Resulting from an Anglo-French specification of 1965 for a STOL advanced/operational trainer and tactical support aircraft, the SEPECAT Jaguar first flew in prototype form on 8 September 1968. The RAF bought 165 GR.Mk 1 single-seat and 35 T.Mk 2 two-seat aircraft. Some 14 of the latter were upgraded to Jaguar T.Mk 2A standard with the Fin1064 nav/attack unit and Adour Mk 104 engines, while the GR.Mk 1 also received the Mk 104 engines and was subsequently modified to Jaguar GR.Mk 1A standard with FIN1064 and provision for AIM-9 air-to-air missiles on underwing (later overwing) pylons.
The Jaguar fleet has since undergone a series of major upgrades which now make the aircraft one of the most useful in RAF service. These updates, prompted by the type's stunning performance during Desert Storm, have resulted in the GR.Mk 3A single-seater with TERPROM terrain-reference navigation system, a helmet-mounted sight, a glass cockpit, and full thermal imaging airborne laser designator and ASRAAM capability. Some 40 single-seaters and seven two-seaters will be brought to full GR.Mk 3A/T.Mk 4A standard, and all feature Adour Mk 106 engines offering 10 per cent more thrust but reduced operating cost.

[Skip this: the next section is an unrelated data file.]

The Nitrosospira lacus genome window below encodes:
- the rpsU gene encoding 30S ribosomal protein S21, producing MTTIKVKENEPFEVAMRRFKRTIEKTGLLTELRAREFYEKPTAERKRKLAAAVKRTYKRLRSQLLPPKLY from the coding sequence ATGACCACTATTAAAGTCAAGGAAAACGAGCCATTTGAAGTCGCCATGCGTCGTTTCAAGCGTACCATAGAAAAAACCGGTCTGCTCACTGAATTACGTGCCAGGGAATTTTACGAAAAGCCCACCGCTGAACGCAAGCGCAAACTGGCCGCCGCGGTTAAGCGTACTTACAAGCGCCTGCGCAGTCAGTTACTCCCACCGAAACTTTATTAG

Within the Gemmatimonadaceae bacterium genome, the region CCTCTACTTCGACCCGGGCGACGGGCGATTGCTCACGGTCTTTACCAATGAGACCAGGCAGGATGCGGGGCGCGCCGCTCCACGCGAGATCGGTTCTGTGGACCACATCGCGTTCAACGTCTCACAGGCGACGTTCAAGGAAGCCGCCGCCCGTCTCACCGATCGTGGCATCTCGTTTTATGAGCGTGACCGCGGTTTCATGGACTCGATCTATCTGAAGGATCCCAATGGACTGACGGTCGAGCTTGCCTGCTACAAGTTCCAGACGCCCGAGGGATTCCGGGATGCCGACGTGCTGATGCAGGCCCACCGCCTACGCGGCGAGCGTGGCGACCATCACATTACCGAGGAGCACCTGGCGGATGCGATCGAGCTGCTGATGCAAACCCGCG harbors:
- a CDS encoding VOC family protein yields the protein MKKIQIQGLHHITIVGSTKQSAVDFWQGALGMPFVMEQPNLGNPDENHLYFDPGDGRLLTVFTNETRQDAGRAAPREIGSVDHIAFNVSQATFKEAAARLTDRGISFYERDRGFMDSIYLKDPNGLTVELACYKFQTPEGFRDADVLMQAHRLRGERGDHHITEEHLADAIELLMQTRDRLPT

The RAF's Jaguar force remains centered on Nos 6, 41 and 54 Sqns at RAF Coltishall, Norfolk. France bought 160 single-seat Jaguar As and 40 two-seat Jaguar Bs. A far more austere warplane in French service, the Jaguar is in the twilight of its career with the country, but did fight in the 1991 Gulf War.
Jaguar exports have been of the Jaguar International which is similar to the Jaguar GR.Mk 1/T.Mk2. Ecuador, Oman and Nigeria all fly Jaguars as front-line equipment, while India remains by far the largest Jaguar operator and continues to build the type under licence. Indeed, HAL has built the Jaguar IM with Agave radar and Sea Eagle missiles specifically for Indian use. Oman upgraded six of its Jaguars to a standard similar to GR.Mk 3A.
In 2005 French Jaguars were replaced by Dassault Rafale multi-role fighters.